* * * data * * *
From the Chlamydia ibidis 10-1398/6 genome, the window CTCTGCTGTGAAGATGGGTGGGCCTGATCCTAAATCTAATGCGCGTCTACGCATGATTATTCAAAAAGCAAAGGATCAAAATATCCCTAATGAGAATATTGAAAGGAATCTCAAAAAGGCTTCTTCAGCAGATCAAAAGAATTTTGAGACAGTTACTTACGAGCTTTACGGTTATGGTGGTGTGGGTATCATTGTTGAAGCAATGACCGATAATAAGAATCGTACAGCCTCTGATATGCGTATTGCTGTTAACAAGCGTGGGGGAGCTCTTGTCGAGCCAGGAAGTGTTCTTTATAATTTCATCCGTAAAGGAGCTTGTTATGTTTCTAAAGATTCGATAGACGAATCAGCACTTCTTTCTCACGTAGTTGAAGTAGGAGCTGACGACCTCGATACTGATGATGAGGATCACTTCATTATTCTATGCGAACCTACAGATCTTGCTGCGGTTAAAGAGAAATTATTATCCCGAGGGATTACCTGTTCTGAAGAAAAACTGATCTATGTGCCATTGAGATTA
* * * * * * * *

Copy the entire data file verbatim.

From the Chlamydia ibidis 10-1398/6 genome, the window CTCTGCTGTGAAGATGGGTGGGCCTGATCCTAAATCTAATGCGCGTCTACGCATGATTATTCAAAAAGCAAAGGATCAAAATATCCCTAATGAGAATATTGAAAGGAATCTCAAAAAGGCTTCTTCAGCAGATCAAAAGAATTTTGAGACAGTTACTTACGAGCTTTACGGTTATGGTGGTGTGGGTATCATTGTTGAAGCAATGACCGATAATAAGAATCGTACAGCCTCTGATATGCGTATTGCTGTTAACAAGCGTGGGGGAGCTCTTGTCGAGCCAGGAAGTGTTCTTTATAATTTCATCCGTAAAGGAGCTTGTTATGTTTCTAAAGATTCGATAGACGAATCAGCACTTCTTTCTCACGTAGTTGAAGTAGGAGCTGACGACCTCGATACTGATGATGAGGATCACTTCATTATTCTATGCGAACCTACAGATCTTGCTGCGGTTAAAGAGAAATTATTATCCCGAGGGATTACCTGTTCTGAAGAAAAACTGATCTATGTGCCATTGAGATTA